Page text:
Uh uh. I know what you're thinking. "Did he fire six shots or only five?" Well to tell you the truth in all this excitement I kinda lost track myself. But being this is a .44 Magnum, the most powerful handgun in the world and would blow you head clean off, you've gotta ask yourself one question: "Do I feel lucky?" Well, do ya, punk?
While I was watching this, I came up with two related conclusions:
A. Action has changed so much since this, particularly changing entirely as a genre in the 1980s
B. This is the best action film that predates 1980
You can have a problem with this film morally, but I don't think you can have a problem with it on a technical level. In terms of the lead performance, the direction, the script, and even the unsettling score, this is a great film.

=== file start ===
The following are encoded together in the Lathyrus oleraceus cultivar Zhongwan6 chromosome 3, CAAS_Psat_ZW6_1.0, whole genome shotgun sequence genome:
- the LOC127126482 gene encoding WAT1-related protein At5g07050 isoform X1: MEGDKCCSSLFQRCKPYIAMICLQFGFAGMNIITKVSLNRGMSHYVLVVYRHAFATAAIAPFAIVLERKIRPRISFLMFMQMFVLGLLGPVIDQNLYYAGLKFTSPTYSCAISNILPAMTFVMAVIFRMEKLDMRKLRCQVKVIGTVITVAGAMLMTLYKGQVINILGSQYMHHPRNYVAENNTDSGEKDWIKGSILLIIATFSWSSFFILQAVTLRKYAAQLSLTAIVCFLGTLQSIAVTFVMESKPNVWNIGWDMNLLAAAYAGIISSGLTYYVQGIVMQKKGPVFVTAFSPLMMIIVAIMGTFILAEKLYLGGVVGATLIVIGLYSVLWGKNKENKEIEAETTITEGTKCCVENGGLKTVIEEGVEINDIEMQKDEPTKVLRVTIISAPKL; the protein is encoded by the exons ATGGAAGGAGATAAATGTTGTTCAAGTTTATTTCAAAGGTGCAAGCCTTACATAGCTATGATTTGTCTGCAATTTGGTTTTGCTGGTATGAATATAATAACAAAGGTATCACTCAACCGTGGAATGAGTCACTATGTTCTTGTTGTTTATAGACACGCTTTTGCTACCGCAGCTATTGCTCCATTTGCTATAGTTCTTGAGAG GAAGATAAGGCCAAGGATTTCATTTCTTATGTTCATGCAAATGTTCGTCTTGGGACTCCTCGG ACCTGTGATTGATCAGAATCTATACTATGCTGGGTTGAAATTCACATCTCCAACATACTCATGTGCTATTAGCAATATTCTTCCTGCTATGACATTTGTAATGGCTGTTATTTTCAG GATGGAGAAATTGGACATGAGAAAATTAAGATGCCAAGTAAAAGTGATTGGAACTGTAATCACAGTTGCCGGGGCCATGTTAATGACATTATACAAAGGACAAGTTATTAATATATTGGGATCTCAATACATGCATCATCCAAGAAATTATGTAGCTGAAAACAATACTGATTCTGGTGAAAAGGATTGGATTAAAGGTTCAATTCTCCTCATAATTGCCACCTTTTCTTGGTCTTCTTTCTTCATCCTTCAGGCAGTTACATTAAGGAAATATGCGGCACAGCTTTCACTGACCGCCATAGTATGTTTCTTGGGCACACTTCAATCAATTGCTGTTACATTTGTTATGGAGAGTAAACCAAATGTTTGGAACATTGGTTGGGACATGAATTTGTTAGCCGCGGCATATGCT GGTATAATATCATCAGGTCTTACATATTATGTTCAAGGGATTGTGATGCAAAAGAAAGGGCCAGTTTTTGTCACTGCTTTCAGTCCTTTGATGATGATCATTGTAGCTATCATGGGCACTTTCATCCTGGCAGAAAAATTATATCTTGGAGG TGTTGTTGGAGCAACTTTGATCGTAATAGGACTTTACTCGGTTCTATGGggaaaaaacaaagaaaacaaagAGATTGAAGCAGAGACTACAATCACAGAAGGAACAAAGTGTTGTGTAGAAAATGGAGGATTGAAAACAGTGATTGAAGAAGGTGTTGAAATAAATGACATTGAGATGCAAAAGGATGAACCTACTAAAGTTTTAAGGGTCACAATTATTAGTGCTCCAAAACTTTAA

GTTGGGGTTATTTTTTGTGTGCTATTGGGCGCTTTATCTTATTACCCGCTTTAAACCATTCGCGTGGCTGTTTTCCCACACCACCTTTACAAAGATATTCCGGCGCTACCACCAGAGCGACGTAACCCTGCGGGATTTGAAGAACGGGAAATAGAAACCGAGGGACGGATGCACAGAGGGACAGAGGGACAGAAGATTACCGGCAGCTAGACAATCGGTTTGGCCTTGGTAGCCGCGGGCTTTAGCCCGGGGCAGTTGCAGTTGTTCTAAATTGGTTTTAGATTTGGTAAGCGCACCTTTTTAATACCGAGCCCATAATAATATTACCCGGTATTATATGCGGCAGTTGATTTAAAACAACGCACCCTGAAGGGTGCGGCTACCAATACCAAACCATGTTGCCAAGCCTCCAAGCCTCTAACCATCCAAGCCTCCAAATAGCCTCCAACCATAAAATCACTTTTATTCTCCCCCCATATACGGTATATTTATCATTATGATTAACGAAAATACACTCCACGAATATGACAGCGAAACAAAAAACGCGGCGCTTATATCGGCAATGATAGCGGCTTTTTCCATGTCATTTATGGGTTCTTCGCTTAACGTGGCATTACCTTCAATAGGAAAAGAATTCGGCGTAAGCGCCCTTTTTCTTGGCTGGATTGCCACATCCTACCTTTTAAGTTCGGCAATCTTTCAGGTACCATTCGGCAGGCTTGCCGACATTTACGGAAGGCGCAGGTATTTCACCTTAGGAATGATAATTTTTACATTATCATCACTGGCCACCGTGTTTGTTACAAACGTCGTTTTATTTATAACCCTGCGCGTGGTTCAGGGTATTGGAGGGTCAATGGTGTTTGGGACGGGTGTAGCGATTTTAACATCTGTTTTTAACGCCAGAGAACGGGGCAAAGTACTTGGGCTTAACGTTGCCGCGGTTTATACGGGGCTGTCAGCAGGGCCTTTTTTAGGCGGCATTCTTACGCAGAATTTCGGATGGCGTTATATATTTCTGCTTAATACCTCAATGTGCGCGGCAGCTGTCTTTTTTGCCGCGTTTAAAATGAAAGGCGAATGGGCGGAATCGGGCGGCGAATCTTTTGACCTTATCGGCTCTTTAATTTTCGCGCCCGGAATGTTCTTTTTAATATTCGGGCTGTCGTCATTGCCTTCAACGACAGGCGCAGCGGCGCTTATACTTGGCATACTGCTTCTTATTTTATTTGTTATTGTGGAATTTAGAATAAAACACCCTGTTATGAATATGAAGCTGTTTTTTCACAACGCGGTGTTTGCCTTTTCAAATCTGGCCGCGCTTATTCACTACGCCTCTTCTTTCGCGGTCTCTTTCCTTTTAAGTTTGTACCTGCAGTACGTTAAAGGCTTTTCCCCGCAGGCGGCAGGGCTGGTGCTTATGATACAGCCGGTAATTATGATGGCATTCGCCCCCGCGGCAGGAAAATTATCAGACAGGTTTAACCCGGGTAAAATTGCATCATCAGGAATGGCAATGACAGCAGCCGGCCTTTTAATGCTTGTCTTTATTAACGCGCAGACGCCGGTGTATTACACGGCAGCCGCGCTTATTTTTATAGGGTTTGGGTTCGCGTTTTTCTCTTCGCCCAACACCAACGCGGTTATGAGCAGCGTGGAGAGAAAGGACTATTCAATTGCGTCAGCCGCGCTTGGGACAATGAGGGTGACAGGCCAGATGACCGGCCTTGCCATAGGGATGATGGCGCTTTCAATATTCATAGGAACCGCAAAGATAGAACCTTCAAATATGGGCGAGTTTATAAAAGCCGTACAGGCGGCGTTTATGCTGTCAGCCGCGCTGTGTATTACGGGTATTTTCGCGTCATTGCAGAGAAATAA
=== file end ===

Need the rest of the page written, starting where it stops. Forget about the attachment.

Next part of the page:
You don't have to agree with the main character's philosophy to find Harry Callahan compelling. In fact, he might be more compelling if you don't agree with him. He is a remarkably interesting action/adventure protagonist. Comparing him…
Dirty Harry is essential Clint Eastwood. A classic!
'When a man is chasing a woman through an alley with a butcher’s knife and a hard-on, I figure he isn’t out collecting for the Red Cross.'
That Dirty Harry is a real hardass son of a bitch isn't he.
Clint Eastwood is on point with this film whit his don't give a dam attached and his sick lines like "do you feel lucky punk" makes this move really enjoyable. Also the dude who played the crazy sniper look and acted like a real piece of shit, which really made hate his character in a good way. The only thing I didn't like was how like half the movie was shot at night so half the time I could barley see what is going on but that didn't take away from all the good acting.